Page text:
A new study will assess whether tiny molecules found in the immune systems of humans can be used to combat the potentially deadly dengue virus.
The research will be carried out by scientists at Edinburgh Napier, who have been awarded a £395,000 grant by the Medical Research Council and the Ristekdikti Government body in Indonesia, where dengue is endemic. The university team will work with research partners at the University of Indonesia and the Eijkman Institute for Molecular Biology in Jakarta.
The virus, which is transmitted by mosquitoes, is common in more than 100 tropical countries. It causes fever, headaches and joint pains, and can develop into dangerous conditions like dengue hemorrhagic fever or dengue shock syndrome.
It infects approximately 50-100 million people per year, and in the most severe cases can kill.
There is no effective treatment but the Edinburgh Napier team believe molecules present in the immune systems of humans and animals can be modified and used to fight the infection, and can point to new approaches.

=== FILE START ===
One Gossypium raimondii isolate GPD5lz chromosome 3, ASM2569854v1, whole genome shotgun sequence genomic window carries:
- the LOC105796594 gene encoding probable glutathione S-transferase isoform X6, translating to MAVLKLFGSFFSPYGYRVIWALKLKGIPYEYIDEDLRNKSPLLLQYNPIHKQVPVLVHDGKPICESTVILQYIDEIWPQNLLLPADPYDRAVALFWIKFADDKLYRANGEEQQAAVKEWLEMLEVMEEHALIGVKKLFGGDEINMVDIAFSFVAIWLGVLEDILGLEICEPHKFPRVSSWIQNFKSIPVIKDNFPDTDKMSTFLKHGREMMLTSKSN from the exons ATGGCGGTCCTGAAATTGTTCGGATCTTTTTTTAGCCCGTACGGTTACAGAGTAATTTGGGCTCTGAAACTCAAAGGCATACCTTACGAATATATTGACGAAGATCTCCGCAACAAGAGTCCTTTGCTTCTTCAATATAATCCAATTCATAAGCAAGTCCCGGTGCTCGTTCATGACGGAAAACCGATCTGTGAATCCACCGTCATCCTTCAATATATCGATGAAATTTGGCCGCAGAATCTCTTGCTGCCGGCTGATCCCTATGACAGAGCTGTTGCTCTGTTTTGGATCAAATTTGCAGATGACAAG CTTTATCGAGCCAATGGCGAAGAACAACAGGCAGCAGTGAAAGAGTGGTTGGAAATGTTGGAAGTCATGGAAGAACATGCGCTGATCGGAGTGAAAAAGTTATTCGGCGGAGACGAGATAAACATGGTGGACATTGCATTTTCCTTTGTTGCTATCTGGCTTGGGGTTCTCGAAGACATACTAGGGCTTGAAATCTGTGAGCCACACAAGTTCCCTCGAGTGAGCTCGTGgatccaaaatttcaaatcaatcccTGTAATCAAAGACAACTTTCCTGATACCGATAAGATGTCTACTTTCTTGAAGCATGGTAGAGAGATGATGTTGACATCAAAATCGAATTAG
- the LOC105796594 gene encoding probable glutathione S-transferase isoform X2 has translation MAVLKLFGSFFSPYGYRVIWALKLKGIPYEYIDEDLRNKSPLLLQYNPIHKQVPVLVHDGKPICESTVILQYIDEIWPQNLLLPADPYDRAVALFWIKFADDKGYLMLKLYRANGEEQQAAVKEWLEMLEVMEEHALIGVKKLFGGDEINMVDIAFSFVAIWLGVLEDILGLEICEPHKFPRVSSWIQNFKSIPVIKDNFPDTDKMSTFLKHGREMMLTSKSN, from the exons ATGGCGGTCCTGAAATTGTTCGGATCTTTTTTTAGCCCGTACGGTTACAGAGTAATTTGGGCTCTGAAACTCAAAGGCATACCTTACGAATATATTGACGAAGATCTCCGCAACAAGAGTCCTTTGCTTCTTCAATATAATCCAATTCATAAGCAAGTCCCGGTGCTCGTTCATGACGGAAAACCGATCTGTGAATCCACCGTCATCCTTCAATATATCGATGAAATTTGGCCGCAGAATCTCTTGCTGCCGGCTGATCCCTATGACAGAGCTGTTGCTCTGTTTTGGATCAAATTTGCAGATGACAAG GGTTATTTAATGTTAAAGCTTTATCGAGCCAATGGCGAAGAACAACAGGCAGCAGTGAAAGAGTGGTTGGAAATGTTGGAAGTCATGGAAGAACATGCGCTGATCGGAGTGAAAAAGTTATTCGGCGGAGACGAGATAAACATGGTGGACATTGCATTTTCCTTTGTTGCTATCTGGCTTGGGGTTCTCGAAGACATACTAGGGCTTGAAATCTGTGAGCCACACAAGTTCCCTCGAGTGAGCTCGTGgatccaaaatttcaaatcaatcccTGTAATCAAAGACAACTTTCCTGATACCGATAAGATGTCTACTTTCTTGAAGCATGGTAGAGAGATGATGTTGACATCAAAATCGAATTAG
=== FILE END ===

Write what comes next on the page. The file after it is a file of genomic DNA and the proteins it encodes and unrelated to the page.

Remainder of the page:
They hope the three-year research programme, which begins early next year and runs until 2022, will pave the way for new antiviral drugs.
Earlier research showed these antiviral molecules called cathelicidins, which occur naturally in the human body, can kill viruses like influenza.
With a previous study also identifying their ability to kill dengue, the researchers want to explore whether developing new medicines based on the structure of cathelicidins might be the most effective way forward.
The study will analyse the ways in which cathelicidins are part of the immune response against the dengue virus, and find ways of harnessing this powerful activity to develop a treatment for the infection. The scientists will also assess whether substances like Vitamin D, which stimulates cathelicidin production, may have a role to play in tackling the infection.
The project will also involve analysing samples from dengue patients and measuring cathelicidin concentrations in the blood to examine the link between cathelicidin levels and the severity of the disease.
UK lead investigator Dr Peter Barlow, Associate Professor of Immunology & Infection in Edinburgh Napier’s School of Applied Sciences, said: “This is an outstanding opportunity to learn about how dengue virus interacts with the immune system, and to use this knowledge to develop new antiviral approaches for treating this devastating infection.
“Dengue virus can be deadly and currently does not have an effective treatment, therefore it is critical that we perform this work to discover new ways to treat it.”
Earlier related research at the School of Applied Sciences has explored the mechanics of human and animal immune systems as part of projects to develop treatments for the primary cause of common cold, rhinovirus, as well as influenza virus.